Sunday, October 17, 2010

Secret #28: Vote and take your kids along for a lesson in democracy


It's never too early to learn about democracy
After all the campaigning, it comes time to choose the people who will guide our school district for the next 3 years.  Hopefully, the candidates have made reasonable efforts to inform you of their views on education issues through brochure, websites, etc.  You've followed the news coverage and talked to friends and neighbours about the election.  Now, it's time to vote.  Usually, the voting station is at one of the local schools, but if you're not sure where you vote, check the City's Election website to find out.

And if you have kids, don't miss this opportunity to take them along and explain what voting is all about- that this is how, in a democracy, we can peacefully decide who our leaders will be.  Anyone who is a student of history will understand how important the election process is.  Societies without access to options for peaceful change, often seek change through violent means.

As important as voting is, it shouldn't be the end of your involvement in civic affairs.  At the school board level, you can attend and make representations at School Board meetings.  You can get involved in your local school council.  You can let your provincial MLA know how important education is to you.

Good luck to all the candidates who came forward in this election willing to serve as Trustees!

Check out this great, short video encouraging young people to vote.

video

Saturday, October 16, 2010

Secret #27: Serving as a School Trustee is more rewarding than serving as an MLA

The Legislature pays more but Trusteeship is more satisfying


Having served as both an MLA and a School Trustee, I can safely say that Trusteeship is, by far, the more rewarding form of public service.  Not in the financial sense, mind you, but in the sense of personal satisfaction and accomplishment.

The school board governance model is a non-partisan one.  There's no government vs opposition as there is in the provincial and federal parliamentary models.  On the school board, all the trustees are part of "the government".  So, while we may disagree on issues from time to time, there's none of the rancour or vitriol commonly associated with "Question Period" in the parliamentary bodies.  There's no "Opposition" trying to make the "Government" look bad and vice versa.

While it's not uncommon that school board trustees later seek a run for a Legislature seat, it's also true that those who have served as MLAs  come forward later to serve as Trustees.  While MLAs have a whole host of policy areas to deal with, Trustees can focus strictly on providing the best possible education for our children and youth.  And in my books, there's nothing more important than that.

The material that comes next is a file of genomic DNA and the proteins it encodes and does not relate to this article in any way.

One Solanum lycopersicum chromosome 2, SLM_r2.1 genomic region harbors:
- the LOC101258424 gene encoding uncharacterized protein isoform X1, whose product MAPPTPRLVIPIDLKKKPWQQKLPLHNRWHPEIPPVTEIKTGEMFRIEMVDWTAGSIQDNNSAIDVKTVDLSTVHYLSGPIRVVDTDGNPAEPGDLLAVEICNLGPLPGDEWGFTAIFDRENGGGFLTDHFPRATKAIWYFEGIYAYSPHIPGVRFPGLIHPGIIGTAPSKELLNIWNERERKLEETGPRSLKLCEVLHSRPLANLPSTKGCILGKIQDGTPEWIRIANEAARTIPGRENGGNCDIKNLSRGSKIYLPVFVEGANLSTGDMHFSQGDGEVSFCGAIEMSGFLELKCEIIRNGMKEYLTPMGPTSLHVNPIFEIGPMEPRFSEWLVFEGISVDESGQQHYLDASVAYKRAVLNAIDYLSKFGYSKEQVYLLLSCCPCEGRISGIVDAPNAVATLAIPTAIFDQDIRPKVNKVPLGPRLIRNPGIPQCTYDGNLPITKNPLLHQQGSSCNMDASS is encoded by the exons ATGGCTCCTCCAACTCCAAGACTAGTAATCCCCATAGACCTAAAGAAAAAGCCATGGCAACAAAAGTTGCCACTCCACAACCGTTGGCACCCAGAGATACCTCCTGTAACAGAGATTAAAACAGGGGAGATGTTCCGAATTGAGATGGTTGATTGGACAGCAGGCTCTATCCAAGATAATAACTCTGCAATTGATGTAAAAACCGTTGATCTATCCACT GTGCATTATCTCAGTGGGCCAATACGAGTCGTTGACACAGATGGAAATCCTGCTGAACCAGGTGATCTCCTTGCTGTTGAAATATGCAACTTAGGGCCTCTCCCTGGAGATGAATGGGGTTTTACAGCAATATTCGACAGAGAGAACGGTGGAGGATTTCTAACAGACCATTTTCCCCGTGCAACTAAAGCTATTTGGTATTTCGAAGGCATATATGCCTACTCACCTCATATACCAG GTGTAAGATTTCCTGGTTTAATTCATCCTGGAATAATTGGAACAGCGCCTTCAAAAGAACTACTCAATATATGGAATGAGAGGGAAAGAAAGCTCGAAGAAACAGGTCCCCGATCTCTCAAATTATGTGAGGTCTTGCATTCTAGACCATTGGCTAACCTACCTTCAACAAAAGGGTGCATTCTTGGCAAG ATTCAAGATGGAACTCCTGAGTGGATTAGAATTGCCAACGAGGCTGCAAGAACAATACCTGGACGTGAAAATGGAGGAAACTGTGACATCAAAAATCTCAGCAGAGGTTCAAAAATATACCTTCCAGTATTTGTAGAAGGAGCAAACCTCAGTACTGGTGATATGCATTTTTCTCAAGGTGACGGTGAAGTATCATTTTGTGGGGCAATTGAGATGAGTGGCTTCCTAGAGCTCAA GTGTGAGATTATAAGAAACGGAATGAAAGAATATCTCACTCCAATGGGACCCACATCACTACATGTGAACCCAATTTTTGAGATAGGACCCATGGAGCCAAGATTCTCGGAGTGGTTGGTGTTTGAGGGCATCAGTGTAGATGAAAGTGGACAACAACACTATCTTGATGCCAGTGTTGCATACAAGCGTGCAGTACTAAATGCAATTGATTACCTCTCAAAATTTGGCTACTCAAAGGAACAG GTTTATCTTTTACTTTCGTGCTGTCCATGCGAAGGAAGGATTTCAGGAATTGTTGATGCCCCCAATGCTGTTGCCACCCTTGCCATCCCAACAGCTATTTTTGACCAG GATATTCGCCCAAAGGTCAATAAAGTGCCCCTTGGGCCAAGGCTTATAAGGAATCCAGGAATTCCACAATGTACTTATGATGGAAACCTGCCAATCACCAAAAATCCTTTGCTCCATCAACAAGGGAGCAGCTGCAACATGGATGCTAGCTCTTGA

Friday, October 15, 2010

Secret #26: When you come to Board meetings, check your baggage at the door



It's a reality of the human condition that our previous life experiences shape us into the people we are today.

At the same time, when it comes to dealing with the school board's business, it's usually best if Trustees check all their unrelated baggage at the door and consider each item from this simple criteria: what action would be in the best interests of our students?

So, it doesn't really matter whether you're an active member of political party "X", or a strong adherent of religious faith "Y".  And your colleagues probably won't be all that interested in your old "war stories" anyway.

You'll be most effective as a trustee if you leave all that baggage behind, treat your associates with respect, and focus on doing what's best for our students going forward.

Thursday, October 14, 2010

Secret #25: The Chair is the Board's spokesperson

The Board needs to speak with one voice

In general, the Board's spokesperson is the person who has been elected by his/her peers as the Chair.

It's important that there be a common understanding early on regarding Board communications and public statements to avoid difficulties later.  As issues are being considered, all points of view should be considered and welcomed.  But once a vote is taken, the entire Board is bound to accept the collective decision even if a particular Trustee(s) was not in agreement.  Unltimately, if the Board makes a decision that an individual Trustee cannot accept, then the best course for that Trustee would be to resign.

When new issues develop, the media will often contact Trustees for comment.  These should be handled with care.  Reporters love to report conflicts, and trustees would be wise not to make public comments that allow the Board to be portrayed as divided.   The reverse is also true- the Board Chair ought to be cautious about making comments on issues that the Board has not yet had an opportunity to discuss or take a position on.

For an example of the difficulties that can result when one trustee goes off on their own agenda, consider the case of the Calgary Catholic School Board and one of their trustees, Michael O'Malley.  The situation there got so bad, that the school board had to go to court to have Mr. O'Malley removed.

In the case of labour negotiations, the usual practice is to identify one of the Board's senior administrators as spokesperson.  And in larger boards, like Edmonton Public, an official such as the Director of Communications often handles media queries that are not of a political or governance nature.